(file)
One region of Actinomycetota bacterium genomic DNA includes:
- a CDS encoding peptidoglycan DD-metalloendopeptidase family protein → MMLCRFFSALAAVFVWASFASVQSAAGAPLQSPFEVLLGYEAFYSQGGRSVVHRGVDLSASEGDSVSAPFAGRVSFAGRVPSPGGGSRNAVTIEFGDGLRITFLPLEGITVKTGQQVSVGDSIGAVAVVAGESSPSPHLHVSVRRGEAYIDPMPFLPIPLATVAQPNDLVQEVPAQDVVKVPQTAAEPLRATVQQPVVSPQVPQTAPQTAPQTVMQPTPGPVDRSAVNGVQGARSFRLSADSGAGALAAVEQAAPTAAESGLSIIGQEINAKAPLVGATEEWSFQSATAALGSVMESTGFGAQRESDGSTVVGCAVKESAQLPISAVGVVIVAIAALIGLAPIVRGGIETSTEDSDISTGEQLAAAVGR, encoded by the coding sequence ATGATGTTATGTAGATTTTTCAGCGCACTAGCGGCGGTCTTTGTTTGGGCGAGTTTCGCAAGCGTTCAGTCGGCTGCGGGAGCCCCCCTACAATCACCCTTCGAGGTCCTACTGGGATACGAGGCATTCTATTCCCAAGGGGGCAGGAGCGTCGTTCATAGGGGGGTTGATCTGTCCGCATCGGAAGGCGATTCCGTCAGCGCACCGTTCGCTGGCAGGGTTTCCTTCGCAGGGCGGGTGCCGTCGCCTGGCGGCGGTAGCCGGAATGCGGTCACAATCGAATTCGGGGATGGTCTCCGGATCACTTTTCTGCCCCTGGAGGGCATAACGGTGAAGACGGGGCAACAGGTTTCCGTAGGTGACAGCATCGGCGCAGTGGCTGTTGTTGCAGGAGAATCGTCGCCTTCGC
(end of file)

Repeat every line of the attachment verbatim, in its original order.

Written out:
One region of Actinomycetota bacterium genomic DNA includes:
- a CDS encoding peptidoglycan DD-metalloendopeptidase family protein → MMLCRFFSALAAVFVWASFASVQSAAGAPLQSPFEVLLGYEAFYSQGGRSVVHRGVDLSASEGDSVSAPFAGRVSFAGRVPSPGGGSRNAVTIEFGDGLRITFLPLEGITVKTGQQVSVGDSIGAVAVVAGESSPSPHLHVSVRRGEAYIDPMPFLPIPLATVAQPNDLVQEVPAQDVVKVPQTAAEPLRATVQQPVVSPQVPQTAPQTAPQTVMQPTPGPVDRSAVNGVQGARSFRLSADSGAGALAAVEQAAPTAAESGLSIIGQEINAKAPLVGATEEWSFQSATAALGSVMESTGFGAQRESDGSTVVGCAVKESAQLPISAVGVVIVAIAALIGLAPIVRGGIETSTEDSDISTGEQLAAAVGR, encoded by the coding sequence ATGATGTTATGTAGATTTTTCAGCGCACTAGCGGCGGTCTTTGTTTGGGCGAGTTTCGCAAGCGTTCAGTCGGCTGCGGGAGCCCCCCTACAATCACCCTTCGAGGTCCTACTGGGATACGAGGCATTCTATTCCCAAGGGGGCAGGAGCGTCGTTCATAGGGGGGTTGATCTGTCCGCATCGGAAGGCGATTCCGTCAGCGCACCGTTCGCTGGCAGGGTTTCCTTCGCAGGGCGGGTGCCGTCGCCTGGCGGCGGTAGCCGGAATGCGGTCACAATCGAATTCGGGGATGGTCTCCGGATCACTTTTCTGCCCCTGGAGGGCATAACGGTGAAGACGGGGCAACAGGTTTCCGTAGGTGACAGCATCGGCGCAGTGGCTGTTGTTGCAGGAGAATCGTCGCCTTCGC